For the self-made home improvement buff, the Tao Of Tools chapter is a veritable gem-piece of tool learning. Fisher's journey through a menagerie of common tools leaves budding DIYists such as me wondering how they ever aspired to become anything more than amateurish dabblers in the essential duties of home ownership. The claw hammer remains my all-time favorite. The fulcrum of the claw can be placed close to any well-secured nail, supplying the user with a huge mechanical advantage (and a gratifying feeling of power as the nail is cleanly drawn out of its hole). The screwdriver, which Fisher classifies as little more than "a rigid extension to the operator's arm" likewise increases the mechanical advantage when aligned with a screw. The hammer is of course more commonly used in a percussive manner for driving nails into wood.

Fisher ends his literary tour de force with a high level review of the physics of sex, capitalizing of course on the power of this delightful topic to hold an audience captive. Details on hydrostatic pressure, sperm swim rate and the stretch `quality' of cervical mucus give the reader a rather novel perspective on the race towards fertilization. And it turns out that the tendency of cervical mucus to form protein-rich cusps at its interface with other liquids is indispensably important if a spermatozoon is to overcome the 60 Pa yield stress of the mucosal barrier that stands in its way. The prowess of the humble sperm, as it crosses the length of the cervical canal in 10-15 minutes, is enough to put even the fastest human swimmer to shame. Having made it through a multifarious collection of physical hurdles, the winning spermatozoon is duly rewarded: "like a knight of old, scaling the defended ramparts and eventually breaking through to the maiden within".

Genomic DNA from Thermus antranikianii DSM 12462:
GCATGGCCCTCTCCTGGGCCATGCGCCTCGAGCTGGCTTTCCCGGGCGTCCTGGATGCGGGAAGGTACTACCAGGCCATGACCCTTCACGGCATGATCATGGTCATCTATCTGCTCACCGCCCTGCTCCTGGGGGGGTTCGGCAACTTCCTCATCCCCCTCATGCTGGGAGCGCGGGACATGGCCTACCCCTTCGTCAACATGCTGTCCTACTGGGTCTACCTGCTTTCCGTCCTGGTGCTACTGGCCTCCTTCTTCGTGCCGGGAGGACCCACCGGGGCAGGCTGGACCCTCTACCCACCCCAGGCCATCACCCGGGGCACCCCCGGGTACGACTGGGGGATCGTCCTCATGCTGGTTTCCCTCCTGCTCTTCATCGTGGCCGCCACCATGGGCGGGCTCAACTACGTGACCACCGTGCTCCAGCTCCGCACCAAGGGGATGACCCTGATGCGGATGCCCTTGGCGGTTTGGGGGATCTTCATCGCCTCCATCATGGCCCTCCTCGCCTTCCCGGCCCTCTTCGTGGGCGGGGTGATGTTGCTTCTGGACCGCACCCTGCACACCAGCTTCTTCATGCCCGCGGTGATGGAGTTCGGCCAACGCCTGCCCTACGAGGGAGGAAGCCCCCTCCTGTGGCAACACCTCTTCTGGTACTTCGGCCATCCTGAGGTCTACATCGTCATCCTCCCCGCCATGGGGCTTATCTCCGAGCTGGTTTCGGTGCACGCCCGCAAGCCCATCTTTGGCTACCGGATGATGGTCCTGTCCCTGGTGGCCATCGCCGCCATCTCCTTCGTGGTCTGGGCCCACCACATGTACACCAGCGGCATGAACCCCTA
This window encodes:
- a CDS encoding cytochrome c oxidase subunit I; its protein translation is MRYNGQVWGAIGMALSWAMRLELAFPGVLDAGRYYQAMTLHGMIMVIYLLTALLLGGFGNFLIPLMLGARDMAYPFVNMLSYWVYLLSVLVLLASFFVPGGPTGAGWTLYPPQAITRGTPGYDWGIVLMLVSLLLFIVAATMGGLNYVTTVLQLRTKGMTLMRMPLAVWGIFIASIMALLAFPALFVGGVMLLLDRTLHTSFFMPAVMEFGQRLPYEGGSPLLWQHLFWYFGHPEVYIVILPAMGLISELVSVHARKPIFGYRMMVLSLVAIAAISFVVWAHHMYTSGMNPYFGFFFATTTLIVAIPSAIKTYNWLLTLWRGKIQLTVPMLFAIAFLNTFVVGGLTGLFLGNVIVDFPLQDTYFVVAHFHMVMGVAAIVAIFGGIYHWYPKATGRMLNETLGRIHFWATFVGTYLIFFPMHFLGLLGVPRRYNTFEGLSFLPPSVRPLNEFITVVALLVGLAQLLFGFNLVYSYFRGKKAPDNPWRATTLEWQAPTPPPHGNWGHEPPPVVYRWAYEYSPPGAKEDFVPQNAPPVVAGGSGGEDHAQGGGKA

If there is a low point in How To Dunk A Doughnut it is unquestionably Fisher's application of statistics to the mundane task of adding a supermarket bill. Rounding up numbers is fairly intuitive to most. And frequency distribution tables on pricing show few surprises. Most seasoned shoppers (I am at the `infrequent' end of that particular distribution profile) are aware of the psychologically-motivated practice of putting 99 after the decimal on a price tag. Not much to grip the reader's interest there. But Fisher quickly regains credibility in later chapters that deal with boomerang throwing, ball catching and gravy absorption in mashed potatoes. His easy-to-read summarization of the common molecular forces that characterize everything from detergents to DNA once again demonstrates a talent for explaining the complicated in simple language. Altogether How To Dunk A Doughnut provides a most stimulating read that science enthusiasts from all walks of life will find to be a valuable addition to their personal libraries. It is without a doubt a veritable banqueting table for the inquiring mind.